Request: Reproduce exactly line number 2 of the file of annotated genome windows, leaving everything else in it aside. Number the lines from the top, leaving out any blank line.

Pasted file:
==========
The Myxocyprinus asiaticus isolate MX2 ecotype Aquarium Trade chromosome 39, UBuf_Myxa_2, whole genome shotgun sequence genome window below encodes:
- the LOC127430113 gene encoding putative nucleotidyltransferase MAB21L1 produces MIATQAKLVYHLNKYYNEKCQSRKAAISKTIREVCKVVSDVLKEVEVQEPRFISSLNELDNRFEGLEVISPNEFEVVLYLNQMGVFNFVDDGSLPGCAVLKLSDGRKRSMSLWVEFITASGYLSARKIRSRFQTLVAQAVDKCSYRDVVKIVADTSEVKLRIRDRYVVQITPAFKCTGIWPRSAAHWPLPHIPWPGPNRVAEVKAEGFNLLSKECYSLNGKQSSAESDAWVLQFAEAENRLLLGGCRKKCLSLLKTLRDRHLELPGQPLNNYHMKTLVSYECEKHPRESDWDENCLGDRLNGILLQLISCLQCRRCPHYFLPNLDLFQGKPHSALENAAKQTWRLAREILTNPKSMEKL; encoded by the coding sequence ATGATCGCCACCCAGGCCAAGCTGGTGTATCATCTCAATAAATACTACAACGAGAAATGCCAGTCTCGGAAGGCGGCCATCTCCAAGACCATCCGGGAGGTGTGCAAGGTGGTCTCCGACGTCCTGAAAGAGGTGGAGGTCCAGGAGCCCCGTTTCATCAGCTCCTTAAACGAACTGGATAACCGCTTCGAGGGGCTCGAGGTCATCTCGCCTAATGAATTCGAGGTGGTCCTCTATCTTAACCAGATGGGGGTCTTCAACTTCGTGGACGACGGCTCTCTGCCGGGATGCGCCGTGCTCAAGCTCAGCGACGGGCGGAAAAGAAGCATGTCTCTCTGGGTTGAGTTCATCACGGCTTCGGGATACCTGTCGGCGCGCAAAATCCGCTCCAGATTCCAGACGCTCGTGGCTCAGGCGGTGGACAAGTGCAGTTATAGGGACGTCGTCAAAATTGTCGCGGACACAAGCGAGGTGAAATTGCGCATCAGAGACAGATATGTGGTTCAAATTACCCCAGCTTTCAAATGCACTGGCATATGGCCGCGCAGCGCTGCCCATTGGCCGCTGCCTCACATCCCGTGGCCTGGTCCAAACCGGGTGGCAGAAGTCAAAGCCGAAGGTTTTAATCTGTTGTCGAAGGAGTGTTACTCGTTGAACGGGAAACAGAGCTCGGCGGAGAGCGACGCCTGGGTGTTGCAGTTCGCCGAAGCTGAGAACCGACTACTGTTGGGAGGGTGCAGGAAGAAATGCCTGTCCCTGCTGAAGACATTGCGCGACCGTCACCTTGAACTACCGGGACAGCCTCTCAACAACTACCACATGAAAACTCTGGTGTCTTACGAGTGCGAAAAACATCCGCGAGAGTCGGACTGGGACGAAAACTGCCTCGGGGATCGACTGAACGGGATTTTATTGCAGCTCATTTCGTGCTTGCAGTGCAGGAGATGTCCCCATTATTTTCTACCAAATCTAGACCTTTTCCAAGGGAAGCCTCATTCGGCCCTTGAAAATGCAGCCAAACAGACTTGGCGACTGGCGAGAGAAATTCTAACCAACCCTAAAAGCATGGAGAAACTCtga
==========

- the LOC127430113 gene encoding putative nucleotidyltransferase MAB21L1 produces MIATQAKLVYHLNKYYNEKCQSRKAAISKTIREVCKVVSDVLKEVEVQEPRFISSLNELDNRFEGLEVISPNEFEVVLYLNQMGVFNFVDDGSLPGCAVLKLSDGRKRSMSLWVEFITASGYLSARKIRSRFQTLVAQAVDKCSYRDVVKIVADTSEVKLRIRDRYVVQITPAFKCTGIWPRSAAHWPLPHIPWPGPNRVAEVKAEGFNLLSKECYSLNGKQSSAESDAWVLQFAEAENRLLLGGCRKKCLSLLKTLRDRHLELPGQPLNNYHMKTLVSYECEKHPRESDWDENCLGDRLNGILLQLISCLQCRRCPHYFLPNLDLFQGKPHSALENAAKQTWRLAREILTNPKSMEKL; encoded by the coding sequence ATGATCGCCACCCAGGCCAAGCTGGTGTATCATCTCAATAAATACTACAACGAGAAATGCCAGTCTCGGAAGGCGGCCATCTCCAAGACCATCCGGGAGGTGTGCAAGGTGGTCTCCGACGTCCTGAAAGAGGTGGAGGTCCAGGAGCCCCGTTTCATCAGCTCCTTAAACGAACTGGATAACCGCTTCGAGGGGCTCGAGGTCATCTCGCCTAATGAATTCGAGGTGGTCCTCTATCTTAACCAGATGGGGGTCTTCAACTTCGTGGACGACGGCTCTCTGCCGGGATGCGCCGTGCTCAAGCTCAGCGACGGGCGGAAAAGAAGCATGTCTCTCTGGGTTGAGTTCATCACGGCTTCGGGATACCTGTCGGCGCGCAAAATCCGCTCCAGATTCCAGACGCTCGTGGCTCAGGCGGTGGACAAGTGCAGTTATAGGGACGTCGTCAAAATTGTCGCGGACACAAGCGAGGTGAAATTGCGCATCAGAGACAGATATGTGGTTCAAATTACCCCAGCTTTCAAATGCACTGGCATATGGCCGCGCAGCGCTGCCCATTGGCCGCTGCCTCACATCCCGTGGCCTGGTCCAAACCGGGTGGCAGAAGTCAAAGCCGAAGGTTTTAATCTGTTGTCGAAGGAGTGTTACTCGTTGAACGGGAAACAGAGCTCGGCGGAGAGCGACGCCTGGGTGTTGCAGTTCGCCGAAGCTGAGAACCGACTACTGTTGGGAGGGTGCAGGAAGAAATGCCTGTCCCTGCTGAAGACATTGCGCGACCGTCACCTTGAACTACCGGGACAGCCTCTCAACAACTACCACATGAAAACTCTGGTGTCTTACGAGTGCGAAAAACATCCGCGAGAGTCGGACTGGGACGAAAACTGCCTCGGGGATCGACTGAACGGGATTTTATTGCAGCTCATTTCGTGCTTGCAGTGCAGGAGATGTCCCCATTATTTTCTACCAAATCTAGACCTTTTCCAAGGGAAGCCTCATTCGGCCCTTGAAAATGCAGCCAAACAGACTTGGCGACTGGCGAGAGAAATTCTAACCAACCCTAAAAGCATGGAGAAACTCtga